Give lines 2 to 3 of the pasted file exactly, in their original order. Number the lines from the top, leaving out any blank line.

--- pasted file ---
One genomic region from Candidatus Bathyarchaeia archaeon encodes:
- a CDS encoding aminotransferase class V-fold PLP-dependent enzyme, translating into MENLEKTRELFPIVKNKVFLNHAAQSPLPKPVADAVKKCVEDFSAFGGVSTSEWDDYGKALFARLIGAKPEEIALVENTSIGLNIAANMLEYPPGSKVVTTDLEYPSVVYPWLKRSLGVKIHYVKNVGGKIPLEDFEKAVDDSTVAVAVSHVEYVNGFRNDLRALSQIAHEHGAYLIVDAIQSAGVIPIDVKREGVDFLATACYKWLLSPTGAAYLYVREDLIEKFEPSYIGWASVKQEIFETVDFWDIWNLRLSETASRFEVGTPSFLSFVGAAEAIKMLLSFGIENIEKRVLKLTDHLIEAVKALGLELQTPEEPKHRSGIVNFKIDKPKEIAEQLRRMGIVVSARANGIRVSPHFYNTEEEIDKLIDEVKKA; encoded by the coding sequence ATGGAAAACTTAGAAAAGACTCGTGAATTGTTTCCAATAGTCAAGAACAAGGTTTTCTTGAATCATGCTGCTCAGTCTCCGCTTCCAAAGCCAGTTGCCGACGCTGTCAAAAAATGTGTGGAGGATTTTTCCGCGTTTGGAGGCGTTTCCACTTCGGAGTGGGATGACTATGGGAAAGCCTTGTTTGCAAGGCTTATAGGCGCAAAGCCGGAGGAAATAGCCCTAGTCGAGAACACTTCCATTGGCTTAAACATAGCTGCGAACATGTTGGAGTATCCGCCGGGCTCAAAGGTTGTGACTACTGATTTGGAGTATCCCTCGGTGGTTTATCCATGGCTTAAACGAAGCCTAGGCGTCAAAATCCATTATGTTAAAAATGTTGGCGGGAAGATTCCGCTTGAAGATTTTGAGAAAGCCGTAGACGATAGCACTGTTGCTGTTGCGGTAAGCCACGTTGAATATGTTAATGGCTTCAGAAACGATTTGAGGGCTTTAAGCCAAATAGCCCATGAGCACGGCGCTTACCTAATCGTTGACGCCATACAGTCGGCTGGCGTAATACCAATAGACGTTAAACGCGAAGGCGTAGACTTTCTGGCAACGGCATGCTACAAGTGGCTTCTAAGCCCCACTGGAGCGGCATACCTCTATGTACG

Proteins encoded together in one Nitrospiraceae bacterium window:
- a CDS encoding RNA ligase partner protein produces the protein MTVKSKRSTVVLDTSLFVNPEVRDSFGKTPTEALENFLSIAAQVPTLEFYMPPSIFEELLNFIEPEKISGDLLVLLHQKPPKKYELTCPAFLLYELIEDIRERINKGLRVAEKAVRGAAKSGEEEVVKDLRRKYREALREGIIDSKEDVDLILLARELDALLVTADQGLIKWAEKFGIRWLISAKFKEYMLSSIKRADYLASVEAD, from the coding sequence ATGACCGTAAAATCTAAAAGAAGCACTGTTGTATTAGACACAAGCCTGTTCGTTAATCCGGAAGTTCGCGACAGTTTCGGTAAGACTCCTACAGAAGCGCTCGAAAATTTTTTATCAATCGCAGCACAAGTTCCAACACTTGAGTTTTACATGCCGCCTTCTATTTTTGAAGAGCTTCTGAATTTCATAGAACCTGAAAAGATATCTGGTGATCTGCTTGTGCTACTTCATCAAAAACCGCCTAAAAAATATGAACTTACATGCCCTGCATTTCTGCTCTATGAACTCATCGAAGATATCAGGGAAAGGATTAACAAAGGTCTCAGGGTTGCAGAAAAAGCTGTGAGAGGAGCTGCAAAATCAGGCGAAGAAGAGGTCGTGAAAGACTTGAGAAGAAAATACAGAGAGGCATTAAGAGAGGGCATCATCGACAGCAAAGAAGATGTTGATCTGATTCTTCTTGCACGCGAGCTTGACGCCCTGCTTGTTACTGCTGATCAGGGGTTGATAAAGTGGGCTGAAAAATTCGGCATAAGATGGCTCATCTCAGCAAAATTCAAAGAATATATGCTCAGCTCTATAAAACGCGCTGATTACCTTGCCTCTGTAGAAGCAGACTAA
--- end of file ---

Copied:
- a CDS encoding aminotransferase class V-fold PLP-dependent enzyme, translating into MENLEKTRELFPIVKNKVFLNHAAQSPLPKPVADAVKKCVEDFSAFGGVSTSEWDDYGKALFARLIGAKPEEIALVENTSIGLNIAANMLEYPPGSKVVTTDLEYPSVVYPWLKRSLGVKIHYVKNVGGKIPLEDFEKAVDDSTVAVAVSHVEYVNGFRNDLRALSQIAHEHGAYLIVDAIQSAGVIPIDVKREGVDFLATACYKWLLSPTGAAYLYVREDLIEKFEPSYIGWASVKQEIFETVDFWDIWNLRLSETASRFEVGTPSFLSFVGAAEAIKMLLSFGIENIEKRVLKLTDHLIEAVKALGLELQTPEEPKHRSGIVNFKIDKPKEIAEQLRRMGIVVSARANGIRVSPHFYNTEEEIDKLIDEVKKA; encoded by the coding sequence ATGGAAAACTTAGAAAAGACTCGTGAATTGTTTCCAATAGTCAAGAACAAGGTTTTCTTGAATCATGCTGCTCAGTCTCCGCTTCCAAAGCCAGTTGCCGACGCTGTCAAAAAATGTGTGGAGGATTTTTCCGCGTTTGGAGGCGTTTCCACTTCGGAGTGGGATGACTATGGGAAAGCCTTGTTTGCAAGGCTTATAGGCGCAAAGCCGGAGGAAATAGCCCTAGTCGAGAACACTTCCATTGGCTTAAACATAGCTGCGAACATGTTGGAGTATCCGCCGGGCTCAAAGGTTGTGACTACTGATTTGGAGTATCCCTCGGTGGTTTATCCATGGCTTAAACGAAGCCTAGGCGTCAAAATCCATTATGTTAAAAATGTTGGCGGGAAGATTCCGCTTGAAGATTTTGAGAAAGCCGTAGACGATAGCACTGTTGCTGTTGCGGTAAGCCACGTTGAATATGTTAATGGCTTCAGAAACGATTTGAGGGCTTTAAGCCAAATAGCCCATGAGCACGGCGCTTACCTAATCGTTGACGCCATACAGTCGGCTGGCGTAATACCAATAGACGTTAAACGCGAAGGCGTAGACTTTCTGGCAACGGCATGCTACAAGTGGCTTCTAAGCCCCACTGGAGCGGCATACCTCTATGTACG

Proteins encoded together in one Nitrospiraceae bacterium window: